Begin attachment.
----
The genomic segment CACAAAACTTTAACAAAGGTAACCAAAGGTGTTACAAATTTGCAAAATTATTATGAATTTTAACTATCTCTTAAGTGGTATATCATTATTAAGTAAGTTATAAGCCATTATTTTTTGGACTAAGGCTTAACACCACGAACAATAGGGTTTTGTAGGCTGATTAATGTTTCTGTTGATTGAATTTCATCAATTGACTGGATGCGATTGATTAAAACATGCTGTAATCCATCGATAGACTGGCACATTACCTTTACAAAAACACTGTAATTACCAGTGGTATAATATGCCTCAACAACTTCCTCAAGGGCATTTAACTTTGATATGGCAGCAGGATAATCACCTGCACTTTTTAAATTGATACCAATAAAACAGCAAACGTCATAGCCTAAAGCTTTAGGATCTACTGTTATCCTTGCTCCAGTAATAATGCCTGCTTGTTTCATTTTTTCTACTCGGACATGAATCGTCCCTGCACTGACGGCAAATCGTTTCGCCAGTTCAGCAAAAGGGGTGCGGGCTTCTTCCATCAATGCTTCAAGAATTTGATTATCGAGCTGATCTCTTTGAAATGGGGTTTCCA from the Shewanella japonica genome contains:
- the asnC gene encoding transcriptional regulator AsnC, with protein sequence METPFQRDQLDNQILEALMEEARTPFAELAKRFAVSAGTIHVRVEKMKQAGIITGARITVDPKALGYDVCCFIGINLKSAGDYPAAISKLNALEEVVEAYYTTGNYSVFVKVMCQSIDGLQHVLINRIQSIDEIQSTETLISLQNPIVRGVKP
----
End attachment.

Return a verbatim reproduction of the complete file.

The genomic segment CACAAAACTTTAACAAAGGTAACCAAAGGTGTTACAAATTTGCAAAATTATTATGAATTTTAACTATCTCTTAAGTGGTATATCATTATTAAGTAAGTTATAAGCCATTATTTTTTGGACTAAGGCTTAACACCACGAACAATAGGGTTTTGTAGGCTGATTAATGTTTCTGTTGATTGAATTTCATCAATTGACTGGATGCGATTGATTAAAACATGCTGTAATCCATCGATAGACTGGCACATTACCTTTACAAAAACACTGTAATTACCAGTGGTATAATATGCCTCAACAACTTCCTCAAGGGCATTTAACTTTGATATGGCAGCAGGATAATCACCTGCACTTTTTAAATTGATACCAATAAAACAGCAAACGTCATAGCCTAAAGCTTTAGGATCTACTGTTATCCTTGCTCCAGTAATAATGCCTGCTTGTTTCATTTTTTCTACTCGGACATGAATCGTCCCTGCACTGACGGCAAATCGTTTCGCCAGTTCAGCAAAAGGGGTGCGGGCTTCTTCCATCAATGCTTCAAGAATTTGATTATCGAGCTGATCTCTTTGAAATGGGGTTTCCA from the Shewanella japonica genome contains:
- the asnC gene encoding transcriptional regulator AsnC, with protein sequence METPFQRDQLDNQILEALMEEARTPFAELAKRFAVSAGTIHVRVEKMKQAGIITGARITVDPKALGYDVCCFIGINLKSAGDYPAAISKLNALEEVVEAYYTTGNYSVFVKVMCQSIDGLQHVLINRIQSIDEIQSTETLISLQNPIVRGVKP